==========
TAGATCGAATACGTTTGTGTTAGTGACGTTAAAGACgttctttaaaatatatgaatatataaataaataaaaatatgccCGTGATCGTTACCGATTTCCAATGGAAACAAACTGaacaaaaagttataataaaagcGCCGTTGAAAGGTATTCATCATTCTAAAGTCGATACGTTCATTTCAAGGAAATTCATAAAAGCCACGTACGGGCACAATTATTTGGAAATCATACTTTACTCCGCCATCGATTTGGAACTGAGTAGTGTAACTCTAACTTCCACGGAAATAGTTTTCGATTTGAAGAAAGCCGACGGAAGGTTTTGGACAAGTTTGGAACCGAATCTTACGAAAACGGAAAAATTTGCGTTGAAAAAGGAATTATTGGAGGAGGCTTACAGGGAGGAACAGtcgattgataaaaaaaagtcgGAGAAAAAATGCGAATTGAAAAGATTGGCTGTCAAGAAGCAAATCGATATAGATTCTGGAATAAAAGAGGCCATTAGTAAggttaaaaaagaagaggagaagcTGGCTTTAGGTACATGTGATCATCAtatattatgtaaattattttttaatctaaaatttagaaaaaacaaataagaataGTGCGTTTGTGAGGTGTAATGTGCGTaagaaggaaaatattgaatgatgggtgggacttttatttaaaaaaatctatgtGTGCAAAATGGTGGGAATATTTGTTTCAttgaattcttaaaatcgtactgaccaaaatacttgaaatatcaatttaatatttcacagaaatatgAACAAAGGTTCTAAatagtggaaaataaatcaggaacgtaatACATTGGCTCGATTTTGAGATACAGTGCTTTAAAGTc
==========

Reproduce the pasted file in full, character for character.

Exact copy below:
TAGATCGAATACGTTTGTGTTAGTGACGTTAAAGACgttctttaaaatatatgaatatataaataaataaaaatatgccCGTGATCGTTACCGATTTCCAATGGAAACAAACTGaacaaaaagttataataaaagcGCCGTTGAAAGGTATTCATCATTCTAAAGTCGATACGTTCATTTCAAGGAAATTCATAAAAGCCACGTACGGGCACAATTATTTGGAAATCATACTTTACTCCGCCATCGATTTGGAACTGAGTAGTGTAACTCTAACTTCCACGGAAATAGTTTTCGATTTGAAGAAAGCCGACGGAAGGTTTTGGACAAGTTTGGAACCGAATCTTACGAAAACGGAAAAATTTGCGTTGAAAAAGGAATTATTGGAGGAGGCTTACAGGGAGGAACAGtcgattgataaaaaaaagtcgGAGAAAAAATGCGAATTGAAAAGATTGGCTGTCAAGAAGCAAATCGATATAGATTCTGGAATAAAAGAGGCCATTAGTAAggttaaaaaagaagaggagaagcTGGCTTTAGGTACATGTGATCATCAtatattatgtaaattattttttaatctaaaatttagaaaaaacaaataagaataGTGCGTTTGTGAGGTGTAATGTGCGTaagaaggaaaatattgaatgatgggtgggacttttatttaaaaaaatctatgtGTGCAAAATGGTGGGAATATTTGTTTCAttgaattcttaaaatcgtactgaccaaaatacttgaaatatcaatttaatatttcacagaaatatgAACAAAGGTTCTAAatagtggaaaataaatcaggaacgtaatACATTGGCTCGATTTTGAGATACAGTGCTTTAAAGTc